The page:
Property rate collection is a responsibility of the Metropolitan, Municipal and District Assemblies (MMADs), as enshrined in the 1992 Constitution and articulated in the Local Government Act 2016, Act 936.
Moreover, MMDAs are better-placed to collect the property rates. The Ghana Revenue Authority (GRA) need not be further burdened with collecting property rates. The MMDAs need to be supported and held accountable for delivering on their mandate.
For the avoidance of doubt, fiscal decentralisation is a key pillar of Ghana’s decentralisation regime which sought to bring governance closer to the governed. Both the Constitution and Local Government Act enjoin the MMDAs to generate local revenues from a range of sources for the provision of public services, basic infrastructure and for running the Assemblies. It is envisioned that internally generated funds from such sources will progressively constitute an important component of the MMDAs finances.
However, it appears the MMDAs are becoming overly-dependent on central government transfers. There is virtually no government document on the subject that fails to lament the inability of MMDAs to realise the full potential of local revenue mobilisation. The charge is particularly strong when it comes to the collection of property rates, which has the highest untapped potential for most MMDAs.
As a way forward, it has been suggested that the GRA should be brought on-board. In the 2018 Annual Budget, for example, government proposed that: “GRA will collaborate with the Ministry of Local Government and Rural Development (MLGRD) to support the MMDAs in the assessment and collection of property taxes”. The nature of the GRA’s involvement was not spelt out, but that seems to be changing. During the launch of the Regional Economic Outlook for sub-Saharan Africa, the Senior Minister is reported to have expressed the view that property rate collection should be ceded to the GRA.
When you look at the property rate collection outcomes, particularly in the more urban MMDAs, you cannot help but agree with the Senior Minister that something fundamentally different needs to be done in order to improve property rate collection. Indeed, in a recent nationwide census I conducted with my colleagues from the International Growth Centre (IGC) – in collaboration with the Office of the Head of Local Government Service (OHLGS), we found that many eligible property owners were not even sent bills for property rate collection. When we probed further, we found among other things that most assemblies either lack or have outdated property valuation rolls.
Both the 2018 Annual Budget and the Senior Minister rightly made reference to the importance of property valuation. However, it is not obvious what the comparative advantages of the GRA are in terms of property valuation and property rate collection. Take property valuation for example. Neither the GRA nor the MMDAs are mandated to value properties. The Land Valuation Division (LVD) of the Lands Commission is the only institution mandated by law to value properties.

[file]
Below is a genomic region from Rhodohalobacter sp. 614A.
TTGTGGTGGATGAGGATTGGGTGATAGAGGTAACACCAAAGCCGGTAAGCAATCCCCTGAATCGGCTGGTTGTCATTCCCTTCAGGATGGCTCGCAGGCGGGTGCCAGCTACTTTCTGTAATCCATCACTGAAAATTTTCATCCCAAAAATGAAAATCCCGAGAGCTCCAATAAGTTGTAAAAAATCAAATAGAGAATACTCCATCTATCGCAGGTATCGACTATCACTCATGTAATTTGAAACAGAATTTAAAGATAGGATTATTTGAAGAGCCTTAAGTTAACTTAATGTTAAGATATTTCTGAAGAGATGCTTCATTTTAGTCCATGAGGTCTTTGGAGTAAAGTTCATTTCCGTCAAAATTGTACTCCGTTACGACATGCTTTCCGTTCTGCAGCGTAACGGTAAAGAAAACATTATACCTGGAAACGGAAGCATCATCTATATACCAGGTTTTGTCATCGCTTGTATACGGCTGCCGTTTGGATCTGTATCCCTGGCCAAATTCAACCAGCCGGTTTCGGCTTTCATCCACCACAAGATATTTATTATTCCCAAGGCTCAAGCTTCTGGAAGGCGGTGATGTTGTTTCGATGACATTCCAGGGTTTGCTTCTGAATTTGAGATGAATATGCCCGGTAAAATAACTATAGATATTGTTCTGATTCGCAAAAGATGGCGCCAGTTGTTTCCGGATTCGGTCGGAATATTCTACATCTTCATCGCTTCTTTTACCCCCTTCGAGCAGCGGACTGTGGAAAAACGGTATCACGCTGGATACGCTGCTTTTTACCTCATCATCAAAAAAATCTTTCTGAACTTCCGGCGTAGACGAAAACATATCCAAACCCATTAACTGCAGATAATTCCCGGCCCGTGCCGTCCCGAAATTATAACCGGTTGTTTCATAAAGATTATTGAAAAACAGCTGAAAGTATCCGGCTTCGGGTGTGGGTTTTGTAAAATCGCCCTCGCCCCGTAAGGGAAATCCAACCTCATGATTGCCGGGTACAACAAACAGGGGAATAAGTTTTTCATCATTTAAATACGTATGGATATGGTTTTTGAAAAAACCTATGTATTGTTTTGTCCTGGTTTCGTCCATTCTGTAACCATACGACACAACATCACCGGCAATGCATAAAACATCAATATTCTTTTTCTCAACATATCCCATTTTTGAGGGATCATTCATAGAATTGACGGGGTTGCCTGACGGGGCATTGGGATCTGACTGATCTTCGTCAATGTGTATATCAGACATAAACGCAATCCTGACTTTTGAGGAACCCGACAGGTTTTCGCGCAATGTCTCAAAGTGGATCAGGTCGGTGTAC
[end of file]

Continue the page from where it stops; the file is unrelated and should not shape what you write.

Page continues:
My engagements with the LVD suggest they are working with the MLGRD, MMDAs, development partners and the private sector to leverage new technologies to improve property valuation. Some of the estimates I saw suggest in the near-future, the LVD could value 50 instead of the current average of 5 properties per person per day. On this score, it would therefore appear that we ought to support the LVD and hold it accountable to deliver effectively and efficiently on its mandate.
Similarly, it is not obvious why we should turn to the GRA for property rate collection. The closest the GRA came to dealing with property owners is when they attempted to collect rents. Their record there does not suggest dealing with property owners is the best use of GRA’s efforts.
Thus far, I argue that we do not need to burden the GRA with property rate collection because there is no reason to believe they have any special attributes which would enable them to do a better job than the MMDAs.
Another reason it is not a good idea to cede property rate collection to the GRA is that it would undermine fiscal decentralisation – a key pillar of our quest to bring governance closer to the governed. There is an inherent balance, call it tension if you will, between our unitary state and the decentralisation regime. Ceding property rate collection to the centre could tilt that balance toward recentralisation. We have come too far to slip back. Let’s stay the course.
I am aware that a version of what is being proposed was introduced in Rwanda as part of their 2013 tax reform. Having studied the Rwandan reform very closely, I am convinced that ceding property rate collection to the GRA is not the best lesson we could learn from the Rwandan success story. Indeed, I have used the successful introduction of Electronic Billing Machines (EBMs) in Rwanda to impress on the Ministry of Finance and the GRA to roll out the EBMs in Ghana. It is my understanding that the draft bill to mandate the GRA to roll out EBMs is pending with the relevant authorities. Let’s pass it and enable the GRA to improve VAT compliance further.
The writer is the Country Economist International Growth Centre